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    Re: Bill Pierce reflects on the M8

    John, I've got to agree. Leica's were NEVER cheap. Nor should they be, in my opinion. Any young photojournalist worth his or her salt has got to really want to shoot the best they possibly can, to save up what it takes to join the ranks of the elite. You've got to EARN your right to use a Leica well. Lots of folks can manage the money, but they also need to manage the camera after making that considerable investment. So as always, the cream once again rises to the top..... When I bought my first Leica, my own skills were far short of the capabilities of the camera. After almost nine years now, I think I am finally at the skill level with it where I feel almost comfortable that I have started to master it. The M is a tough mistress, but once you can make her dance and swing, she is the only thing to have.... <Grin>.

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    Member Hank Graber's Avatar
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    Re: Bill Pierce reflects on the M8

    Rollei's, Leica's, Hasselblad and Linhoff were never cheap but before digital you could use the same camera for 50 years and there was a vast used market as the stuff lasted forever. Photographers should not be "aspiring" to own some brand of camera they should be aspiring to produce good work which you can do with a sub $1,000 prosumer DSLR if that's all you can afford.

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    nei1
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    Re: Bill Pierce reflects on the M8

    You look through a hole,you press a button;the rest is near to nonsense...........Lifetime leica user slowly but surely getting fed-up with the nonsense.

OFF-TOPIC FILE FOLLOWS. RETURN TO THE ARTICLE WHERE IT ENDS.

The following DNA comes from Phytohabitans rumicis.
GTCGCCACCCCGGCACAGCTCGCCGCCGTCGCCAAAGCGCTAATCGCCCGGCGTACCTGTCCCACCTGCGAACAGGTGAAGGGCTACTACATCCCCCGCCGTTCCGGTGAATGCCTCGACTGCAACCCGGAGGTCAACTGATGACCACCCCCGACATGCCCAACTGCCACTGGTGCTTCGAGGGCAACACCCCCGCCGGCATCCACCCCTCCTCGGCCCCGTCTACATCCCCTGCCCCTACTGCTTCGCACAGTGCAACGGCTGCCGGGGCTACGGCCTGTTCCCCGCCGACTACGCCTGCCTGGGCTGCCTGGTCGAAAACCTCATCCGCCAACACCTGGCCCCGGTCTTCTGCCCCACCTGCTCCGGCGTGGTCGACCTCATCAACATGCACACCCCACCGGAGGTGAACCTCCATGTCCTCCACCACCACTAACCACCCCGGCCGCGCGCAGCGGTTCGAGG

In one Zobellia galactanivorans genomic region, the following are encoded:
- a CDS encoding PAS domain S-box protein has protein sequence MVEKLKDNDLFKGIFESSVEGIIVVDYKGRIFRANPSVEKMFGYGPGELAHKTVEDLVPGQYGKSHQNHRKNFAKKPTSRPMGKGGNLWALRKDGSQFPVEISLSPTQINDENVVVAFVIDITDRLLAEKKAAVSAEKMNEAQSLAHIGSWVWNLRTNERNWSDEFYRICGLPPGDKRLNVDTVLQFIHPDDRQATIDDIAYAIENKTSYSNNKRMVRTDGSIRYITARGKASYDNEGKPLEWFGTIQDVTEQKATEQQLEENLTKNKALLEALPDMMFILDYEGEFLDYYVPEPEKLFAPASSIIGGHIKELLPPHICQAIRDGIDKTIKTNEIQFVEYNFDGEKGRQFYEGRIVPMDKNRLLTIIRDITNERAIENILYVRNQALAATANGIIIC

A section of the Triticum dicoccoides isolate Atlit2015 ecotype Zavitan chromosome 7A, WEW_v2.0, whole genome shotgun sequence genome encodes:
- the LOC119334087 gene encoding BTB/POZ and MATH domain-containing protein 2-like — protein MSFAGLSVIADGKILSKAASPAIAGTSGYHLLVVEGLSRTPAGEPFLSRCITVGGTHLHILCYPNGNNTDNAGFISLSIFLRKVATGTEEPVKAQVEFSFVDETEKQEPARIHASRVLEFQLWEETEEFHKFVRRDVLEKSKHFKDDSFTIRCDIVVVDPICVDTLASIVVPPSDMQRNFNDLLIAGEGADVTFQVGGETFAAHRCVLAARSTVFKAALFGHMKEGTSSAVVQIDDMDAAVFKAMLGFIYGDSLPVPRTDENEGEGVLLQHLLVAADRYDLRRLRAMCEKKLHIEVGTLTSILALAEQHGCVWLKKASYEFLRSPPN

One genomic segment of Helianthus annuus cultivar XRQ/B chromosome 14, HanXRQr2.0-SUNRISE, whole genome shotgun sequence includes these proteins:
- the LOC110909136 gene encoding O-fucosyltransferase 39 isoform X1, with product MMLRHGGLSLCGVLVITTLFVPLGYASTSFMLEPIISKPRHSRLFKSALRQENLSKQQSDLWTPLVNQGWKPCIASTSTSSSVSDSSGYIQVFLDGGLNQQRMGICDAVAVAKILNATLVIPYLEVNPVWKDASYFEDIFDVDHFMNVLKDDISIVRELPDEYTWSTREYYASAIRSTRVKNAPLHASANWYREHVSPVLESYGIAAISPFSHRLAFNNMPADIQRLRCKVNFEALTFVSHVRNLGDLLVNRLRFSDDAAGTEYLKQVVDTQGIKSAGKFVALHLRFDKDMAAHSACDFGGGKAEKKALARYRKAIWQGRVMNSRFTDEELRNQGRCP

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    Re: Bill Pierce reflects on the M8

    I think that Bill Pierce has written a great article. I have had 3 M8's and I don't trust them fully either. But I love to shoot with them when the situation is right, and when I want raw files. DR

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    Workshop Member glenerrolrd's Avatar
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    Re: Bill Pierce reflects on the M8

    When I got my first real job in 1970 .....I was paid twice a month. With my first check I bought a Rolex watch(a gold one and stainless with a strap) and with my 2nd I drove 400 miles and bought a black paint M4. They cost about the same and I had nothing left over. So just out of college with maybe a months salary to my name and no credit and a beater VW ...I bet the bank. Purchases of an M have always been somewhat emotional irrational expenditures. I still have both the watch and the M4. Unfortunately the digital model voids the life time ownership perspective.